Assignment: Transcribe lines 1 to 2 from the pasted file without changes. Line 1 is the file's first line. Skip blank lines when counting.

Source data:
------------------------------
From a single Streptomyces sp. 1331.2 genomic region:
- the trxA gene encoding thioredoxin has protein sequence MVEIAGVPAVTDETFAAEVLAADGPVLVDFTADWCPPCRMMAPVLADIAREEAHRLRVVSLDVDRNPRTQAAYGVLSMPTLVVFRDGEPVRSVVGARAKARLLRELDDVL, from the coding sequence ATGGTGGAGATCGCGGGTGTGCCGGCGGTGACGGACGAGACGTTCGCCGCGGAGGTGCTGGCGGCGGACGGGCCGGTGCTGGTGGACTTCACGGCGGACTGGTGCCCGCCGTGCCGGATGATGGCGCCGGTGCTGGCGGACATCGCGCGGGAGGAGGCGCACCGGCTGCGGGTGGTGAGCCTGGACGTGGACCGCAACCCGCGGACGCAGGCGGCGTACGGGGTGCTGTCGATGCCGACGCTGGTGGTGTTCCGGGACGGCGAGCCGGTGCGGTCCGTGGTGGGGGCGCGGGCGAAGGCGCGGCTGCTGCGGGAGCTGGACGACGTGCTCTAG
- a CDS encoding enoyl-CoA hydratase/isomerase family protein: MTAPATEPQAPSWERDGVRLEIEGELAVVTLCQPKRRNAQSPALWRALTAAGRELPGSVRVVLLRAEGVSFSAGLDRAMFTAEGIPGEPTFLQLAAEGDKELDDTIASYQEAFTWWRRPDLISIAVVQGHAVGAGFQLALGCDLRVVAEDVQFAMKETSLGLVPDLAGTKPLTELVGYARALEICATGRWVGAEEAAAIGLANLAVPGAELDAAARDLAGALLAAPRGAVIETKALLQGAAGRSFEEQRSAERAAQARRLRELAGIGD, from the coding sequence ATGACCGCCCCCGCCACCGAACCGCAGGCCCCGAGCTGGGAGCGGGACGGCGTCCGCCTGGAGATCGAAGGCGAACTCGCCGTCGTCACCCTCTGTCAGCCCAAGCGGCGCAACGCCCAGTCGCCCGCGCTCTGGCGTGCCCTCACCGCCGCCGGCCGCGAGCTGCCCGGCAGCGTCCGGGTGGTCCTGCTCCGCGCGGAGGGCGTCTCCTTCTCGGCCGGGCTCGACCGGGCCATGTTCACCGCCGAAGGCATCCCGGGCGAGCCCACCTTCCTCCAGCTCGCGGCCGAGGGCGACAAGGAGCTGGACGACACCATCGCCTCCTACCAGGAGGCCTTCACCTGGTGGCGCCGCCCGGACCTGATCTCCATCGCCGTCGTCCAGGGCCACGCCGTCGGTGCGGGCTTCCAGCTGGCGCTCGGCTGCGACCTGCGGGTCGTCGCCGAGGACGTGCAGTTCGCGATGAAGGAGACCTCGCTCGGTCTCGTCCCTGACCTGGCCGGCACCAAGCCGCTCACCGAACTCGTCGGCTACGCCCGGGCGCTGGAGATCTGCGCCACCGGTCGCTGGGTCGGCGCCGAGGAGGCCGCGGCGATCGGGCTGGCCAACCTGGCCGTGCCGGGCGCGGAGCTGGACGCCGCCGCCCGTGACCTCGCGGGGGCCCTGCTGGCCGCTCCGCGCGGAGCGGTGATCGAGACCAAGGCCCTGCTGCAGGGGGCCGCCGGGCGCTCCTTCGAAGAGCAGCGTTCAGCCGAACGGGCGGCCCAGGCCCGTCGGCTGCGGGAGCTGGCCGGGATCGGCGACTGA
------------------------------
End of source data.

From a single Streptomyces sp. 1331.2 genomic region:
- the trxA gene encoding thioredoxin has protein sequence MVEIAGVPAVTDETFAAEVLAADGPVLVDFTADWCPPCRMMAPVLADIAREEAHRLRVVSLDVDRNPRTQAAYGVLSMPTLVVFRDGEPVRSVVGARAKARLLRELDDVL, from the coding sequence ATGGTGGAGATCGCGGGTGTGCCGGCGGTGACGGACGAGACGTTCGCCGCGGAGGTGCTGGCGGCGGACGGGCCGGTGCTGGTGGACTTCACGGCGGACTGGTGCCCGCCGTGCCGGATGATGGCGCCGGTGCTGGCGGACATCGCGCGGGAGGAGGCGCACCGGCTGCGGGTGGTGAGCCTGGACGTGGACCGCAACCCGCGGACGCAGGCGGCGTACGGGGTGCTGTCGATGCCGACGCTGGTGGTGTTCCGGGACGGCGAGCCGGTGCGGTCCGTGGTGGGGGCGCGGGCGAAGGCGCGGCTGCTGCGGGAGCTGGACGACGTGCTCTAG